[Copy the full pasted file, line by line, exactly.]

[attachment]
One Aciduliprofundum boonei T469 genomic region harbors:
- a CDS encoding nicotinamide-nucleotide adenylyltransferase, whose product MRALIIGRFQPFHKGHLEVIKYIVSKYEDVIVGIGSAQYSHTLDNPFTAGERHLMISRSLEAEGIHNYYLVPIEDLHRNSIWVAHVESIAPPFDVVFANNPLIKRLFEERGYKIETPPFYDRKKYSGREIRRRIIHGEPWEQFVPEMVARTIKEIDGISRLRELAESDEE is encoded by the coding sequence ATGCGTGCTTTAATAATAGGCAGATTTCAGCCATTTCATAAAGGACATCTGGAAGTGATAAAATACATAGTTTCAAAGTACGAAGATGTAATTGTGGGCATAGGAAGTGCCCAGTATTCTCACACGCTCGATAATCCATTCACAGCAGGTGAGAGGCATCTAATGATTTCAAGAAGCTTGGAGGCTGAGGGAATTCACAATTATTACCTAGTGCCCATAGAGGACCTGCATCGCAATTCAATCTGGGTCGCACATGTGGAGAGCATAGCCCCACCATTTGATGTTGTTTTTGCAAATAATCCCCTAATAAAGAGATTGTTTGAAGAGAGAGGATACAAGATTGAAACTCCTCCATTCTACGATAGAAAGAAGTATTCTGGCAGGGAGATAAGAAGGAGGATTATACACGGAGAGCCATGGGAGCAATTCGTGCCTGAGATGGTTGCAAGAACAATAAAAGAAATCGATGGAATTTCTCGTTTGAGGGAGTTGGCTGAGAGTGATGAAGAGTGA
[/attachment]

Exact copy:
One Aciduliprofundum boonei T469 genomic region harbors:
- a CDS encoding nicotinamide-nucleotide adenylyltransferase, whose product MRALIIGRFQPFHKGHLEVIKYIVSKYEDVIVGIGSAQYSHTLDNPFTAGERHLMISRSLEAEGIHNYYLVPIEDLHRNSIWVAHVESIAPPFDVVFANNPLIKRLFEERGYKIETPPFYDRKKYSGREIRRRIIHGEPWEQFVPEMVARTIKEIDGISRLRELAESDEE is encoded by the coding sequence ATGCGTGCTTTAATAATAGGCAGATTTCAGCCATTTCATAAAGGACATCTGGAAGTGATAAAATACATAGTTTCAAAGTACGAAGATGTAATTGTGGGCATAGGAAGTGCCCAGTATTCTCACACGCTCGATAATCCATTCACAGCAGGTGAGAGGCATCTAATGATTTCAAGAAGCTTGGAGGCTGAGGGAATTCACAATTATTACCTAGTGCCCATAGAGGACCTGCATCGCAATTCAATCTGGGTCGCACATGTGGAGAGCATAGCCCCACCATTTGATGTTGTTTTTGCAAATAATCCCCTAATAAAGAGATTGTTTGAAGAGAGAGGATACAAGATTGAAACTCCTCCATTCTACGATAGAAAGAAGTATTCTGGCAGGGAGATAAGAAGGAGGATTATACACGGAGAGCCATGGGAGCAATTCGTGCCTGAGATGGTTGCAAGAACAATAAAAGAAATCGATGGAATTTCTCGTTTGAGGGAGTTGGCTGAGAGTGATGAAGAGTGA